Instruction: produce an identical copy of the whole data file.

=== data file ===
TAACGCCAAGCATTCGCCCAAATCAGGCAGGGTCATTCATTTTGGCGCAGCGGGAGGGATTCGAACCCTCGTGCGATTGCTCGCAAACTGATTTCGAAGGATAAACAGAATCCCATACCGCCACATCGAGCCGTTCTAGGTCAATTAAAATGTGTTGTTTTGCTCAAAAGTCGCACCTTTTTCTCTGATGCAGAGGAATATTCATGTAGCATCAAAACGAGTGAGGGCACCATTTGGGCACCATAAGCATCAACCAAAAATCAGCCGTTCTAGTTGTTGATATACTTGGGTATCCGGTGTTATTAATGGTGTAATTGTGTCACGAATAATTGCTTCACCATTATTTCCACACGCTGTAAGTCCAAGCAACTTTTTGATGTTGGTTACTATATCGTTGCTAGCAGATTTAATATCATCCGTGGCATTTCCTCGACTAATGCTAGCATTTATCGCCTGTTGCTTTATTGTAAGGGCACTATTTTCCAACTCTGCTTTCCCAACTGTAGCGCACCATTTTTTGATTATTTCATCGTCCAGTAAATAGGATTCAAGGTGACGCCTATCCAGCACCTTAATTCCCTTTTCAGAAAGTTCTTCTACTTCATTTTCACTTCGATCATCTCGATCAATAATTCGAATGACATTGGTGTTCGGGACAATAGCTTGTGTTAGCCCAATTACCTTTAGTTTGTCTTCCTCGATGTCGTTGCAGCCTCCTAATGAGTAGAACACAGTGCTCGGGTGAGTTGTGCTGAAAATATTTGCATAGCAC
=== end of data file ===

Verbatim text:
TAACGCCAAGCATTCGCCCAAATCAGGCAGGGTCATTCATTTTGGCGCAGCGGGAGGGATTCGAACCCTCGTGCGATTGCTCGCAAACTGATTTCGAAGGATAAACAGAATCCCATACCGCCACATCGAGCCGTTCTAGGTCAATTAAAATGTGTTGTTTTGCTCAAAAGTCGCACCTTTTTCTCTGATGCAGAGGAATATTCATGTAGCATCAAAACGAGTGAGGGCACCATTTGGGCACCATAAGCATCAACCAAAAATCAGCCGTTCTAGTTGTTGATATACTTGGGTATCCGGTGTTATTAATGGTGTAATTGTGTCACGAATAATTGCTTCACCATTATTTCCACACGCTGTAAGTCCAAGCAACTTTTTGATGTTGGTTACTATATCGTTGCTAGCAGATTTAATATCATCCGTGGCATTTCCTCGACTAATGCTAGCATTTATCGCCTGTTGCTTTATTGTAAGGGCACTATTTTCCAACTCTGCTTTCCCAACTGTAGCGCACCATTTTTTGATTATTTCATCGTCCAGTAAATAGGATTCAAGGTGACGCCTATCCAGCACCTTAATTCCCTTTTCAGAAAGTTCTTCTACTTCATTTTCACTTCGATCATCTCGATCAATAATTCGAATGACATTGGTGTTCGGGACAATAGCTTGTGTTAGCCCAATTACCTTTAGTTTGTCTTCCTCGATGTCGTTGCAGCCTCCTAATGAGTAGAACACAGTGCTCGGGTGAGTTGTGCTGAAAATATTTGCATAGCAC